Christ is Risen!
It is within the nature of any human being that we need nourishment, both eating drinking, since the moment of our birth till our very death. At first a baby drinks breast milk, then begins to take soft food, while an adult spends most of his life eating solid food earned in the sweat of his brow, and drinks water that is vitally important. A strong and vigorous man may live without food for about a week or even longer, and much less time without water, especially in our climate. In southern regions and in the Middle East, a person may die of thirst in hours—a healthy man may become corpse.
Survival, the struggle for bread and water, has been the crucial task of mankind throughout its entire history. New studies have recently emerged that try to explain the paths of human development. Everything can be accounted for by the presence or lack of food and water. Great institutions have toiled to explain this, and large empires have existed relying on this teaching. People used to say that if there are substantial amounts of milk and meat, cast iron and steel, if there is good medicine, then everyone will be happy and joyful, and will live almost forever. Millions of people believed it, and the doctrine that once dominated Russia is nothing new. It had earlier emerged in world history in various civilizations.
Today the Lord speaks about something absolutely different. He speaks about the water springing up into everlasting life (cf. Jn. 4, 14). People care too much about the material, but this does not bring them any happiness. Moreover, we know precedents of how care for the material, devoting all our strength, talents and abilities, leads to disappointment, the collapse of whole states and nations, their disappearance, shame, and downfall. This happens because people neglect what is most important, which the Lord speaks about today.
People lived two thousand years ago near Jerusalem and in other lands, and food and water were their main concern. Suddenly appeared a Teacher, Who rejected all their ideas about the meaning of life, about the strength that preserved any human life, about things that a soul really needed and that united a man with his Creator.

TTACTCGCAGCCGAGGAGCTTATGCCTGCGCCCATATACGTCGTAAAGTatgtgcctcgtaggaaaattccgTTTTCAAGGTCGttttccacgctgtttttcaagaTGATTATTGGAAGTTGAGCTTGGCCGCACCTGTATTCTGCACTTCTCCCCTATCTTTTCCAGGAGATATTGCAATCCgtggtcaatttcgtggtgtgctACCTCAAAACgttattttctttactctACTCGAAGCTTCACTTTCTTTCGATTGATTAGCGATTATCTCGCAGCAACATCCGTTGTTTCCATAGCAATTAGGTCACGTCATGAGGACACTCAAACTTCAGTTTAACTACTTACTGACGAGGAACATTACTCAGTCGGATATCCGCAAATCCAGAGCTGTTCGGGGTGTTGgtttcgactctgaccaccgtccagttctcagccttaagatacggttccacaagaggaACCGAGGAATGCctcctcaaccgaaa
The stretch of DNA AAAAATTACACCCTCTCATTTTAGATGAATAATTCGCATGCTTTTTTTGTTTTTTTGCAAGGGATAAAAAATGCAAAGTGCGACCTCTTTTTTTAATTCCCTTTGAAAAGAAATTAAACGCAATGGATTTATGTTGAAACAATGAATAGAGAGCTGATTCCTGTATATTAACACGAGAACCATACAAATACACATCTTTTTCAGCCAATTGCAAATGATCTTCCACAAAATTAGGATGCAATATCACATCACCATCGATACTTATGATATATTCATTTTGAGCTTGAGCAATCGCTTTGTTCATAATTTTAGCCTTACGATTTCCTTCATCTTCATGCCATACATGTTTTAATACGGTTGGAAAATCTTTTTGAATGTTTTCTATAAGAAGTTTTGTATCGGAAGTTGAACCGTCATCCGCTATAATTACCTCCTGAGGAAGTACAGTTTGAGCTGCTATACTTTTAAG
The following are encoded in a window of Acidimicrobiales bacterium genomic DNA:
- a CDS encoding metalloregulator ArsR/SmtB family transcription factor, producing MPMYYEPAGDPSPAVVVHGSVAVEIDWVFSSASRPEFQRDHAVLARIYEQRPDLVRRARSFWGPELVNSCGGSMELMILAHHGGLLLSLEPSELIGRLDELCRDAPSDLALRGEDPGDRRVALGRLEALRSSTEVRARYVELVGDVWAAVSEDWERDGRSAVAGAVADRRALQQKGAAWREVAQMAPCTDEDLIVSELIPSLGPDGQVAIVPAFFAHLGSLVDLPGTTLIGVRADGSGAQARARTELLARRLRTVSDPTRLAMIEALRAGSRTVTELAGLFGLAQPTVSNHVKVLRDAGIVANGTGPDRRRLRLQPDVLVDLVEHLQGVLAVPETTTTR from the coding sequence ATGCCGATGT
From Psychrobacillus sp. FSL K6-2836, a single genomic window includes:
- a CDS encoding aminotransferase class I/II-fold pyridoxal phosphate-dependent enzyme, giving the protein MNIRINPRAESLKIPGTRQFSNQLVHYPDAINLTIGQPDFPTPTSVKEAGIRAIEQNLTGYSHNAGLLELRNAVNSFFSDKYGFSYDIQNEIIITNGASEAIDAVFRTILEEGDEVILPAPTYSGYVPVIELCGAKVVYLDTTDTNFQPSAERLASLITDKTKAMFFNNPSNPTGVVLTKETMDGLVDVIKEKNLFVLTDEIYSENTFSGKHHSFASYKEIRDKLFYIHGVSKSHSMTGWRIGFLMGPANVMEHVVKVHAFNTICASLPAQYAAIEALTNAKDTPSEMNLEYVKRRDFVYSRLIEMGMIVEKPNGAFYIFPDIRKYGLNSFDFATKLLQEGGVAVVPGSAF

The Lord offers us a well of water springing up into the everlasting life. We just need to come to this well and drink from it. We have to embrace this Well with our faith and love and preserve it clear in our hearts and souls. Living waters will spring from him who drinks from the well. Having filled the soul with the grace of the Holy Spirit and God’s love, each of us becomes a source of this divine grace for everyone else.
This is the great strength and love that our Lord Jesus Christ has granted us. Having received this gift, may we not darken it and defile it with our sins.
Christ’s conversation with the Samaritan woman is His dialogue with anyone of us. Considering our lives and works of faith, we are closer to the Samaritans than to the chosen people, the Jews. We are like people who know something about God, but who have distorted this notion and live in their sins, habits and customs, believing that they serve the Lord in this way. But if we wish to fully embrace divine grace and become a well of water springing up into the everlasting life (cf. Jn. 4, 5-26), this is not enough.
Today the Lord speaks about food as well. His food is to do the will of the Father Who sent Him (cf. Jn. 4, 34). For all of us Christians, this is the very foundation of our life. If we care only about the material, we will die spiritually. We see in what terrible discord people around us, even Christians, live. Death is pervasive—it is both spiritual and physical—because we die of hunger and do not eat that bread, we do not do the will of the Father Who sent us. The Lord sent us all to preach love, truth, and the Holy Spirit in spirit and truth—so that people would worship their Creator.